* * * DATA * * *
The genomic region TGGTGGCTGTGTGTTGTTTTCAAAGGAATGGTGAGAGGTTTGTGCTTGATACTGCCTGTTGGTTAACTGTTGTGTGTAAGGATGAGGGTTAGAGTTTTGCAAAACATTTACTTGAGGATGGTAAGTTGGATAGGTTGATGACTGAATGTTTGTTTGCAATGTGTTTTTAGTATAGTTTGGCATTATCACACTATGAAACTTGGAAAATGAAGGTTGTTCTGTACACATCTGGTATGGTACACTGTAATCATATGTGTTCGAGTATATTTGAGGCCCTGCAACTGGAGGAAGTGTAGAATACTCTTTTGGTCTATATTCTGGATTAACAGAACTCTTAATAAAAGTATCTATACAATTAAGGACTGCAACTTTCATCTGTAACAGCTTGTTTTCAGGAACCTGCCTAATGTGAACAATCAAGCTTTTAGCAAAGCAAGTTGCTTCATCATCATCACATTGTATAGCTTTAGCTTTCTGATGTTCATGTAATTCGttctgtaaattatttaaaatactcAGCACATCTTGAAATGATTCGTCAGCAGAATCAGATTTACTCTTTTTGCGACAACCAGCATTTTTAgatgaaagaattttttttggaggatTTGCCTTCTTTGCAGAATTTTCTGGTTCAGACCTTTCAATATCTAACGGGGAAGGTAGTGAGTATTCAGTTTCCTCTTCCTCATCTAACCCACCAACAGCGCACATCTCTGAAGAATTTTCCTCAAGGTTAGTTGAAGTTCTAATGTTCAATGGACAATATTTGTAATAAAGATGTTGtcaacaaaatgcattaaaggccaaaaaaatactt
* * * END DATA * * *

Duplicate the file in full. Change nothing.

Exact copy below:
The genomic region TGGTGGCTGTGTGTTGTTTTCAAAGGAATGGTGAGAGGTTTGTGCTTGATACTGCCTGTTGGTTAACTGTTGTGTGTAAGGATGAGGGTTAGAGTTTTGCAAAACATTTACTTGAGGATGGTAAGTTGGATAGGTTGATGACTGAATGTTTGTTTGCAATGTGTTTTTAGTATAGTTTGGCATTATCACACTATGAAACTTGGAAAATGAAGGTTGTTCTGTACACATCTGGTATGGTACACTGTAATCATATGTGTTCGAGTATATTTGAGGCCCTGCAACTGGAGGAAGTGTAGAATACTCTTTTGGTCTATATTCTGGATTAACAGAACTCTTAATAAAAGTATCTATACAATTAAGGACTGCAACTTTCATCTGTAACAGCTTGTTTTCAGGAACCTGCCTAATGTGAACAATCAAGCTTTTAGCAAAGCAAGTTGCTTCATCATCATCACATTGTATAGCTTTAGCTTTCTGATGTTCATGTAATTCGttctgtaaattatttaaaatactcAGCACATCTTGAAATGATTCGTCAGCAGAATCAGATTTACTCTTTTTGCGACAACCAGCATTTTTAgatgaaagaattttttttggaggatTTGCCTTCTTTGCAGAATTTTCTGGTTCAGACCTTTCAATATCTAACGGGGAAGGTAGTGAGTATTCAGTTTCCTCTTCCTCATCTAACCCACCAACAGCGCACATCTCTGAAGAATTTTCCTCAAGGTTAGTTGAAGTTCTAATGTTCAATGGACAATATTTGTAATAAAGATGTTGtcaacaaaatgcattaaaggccaaaaaaatactt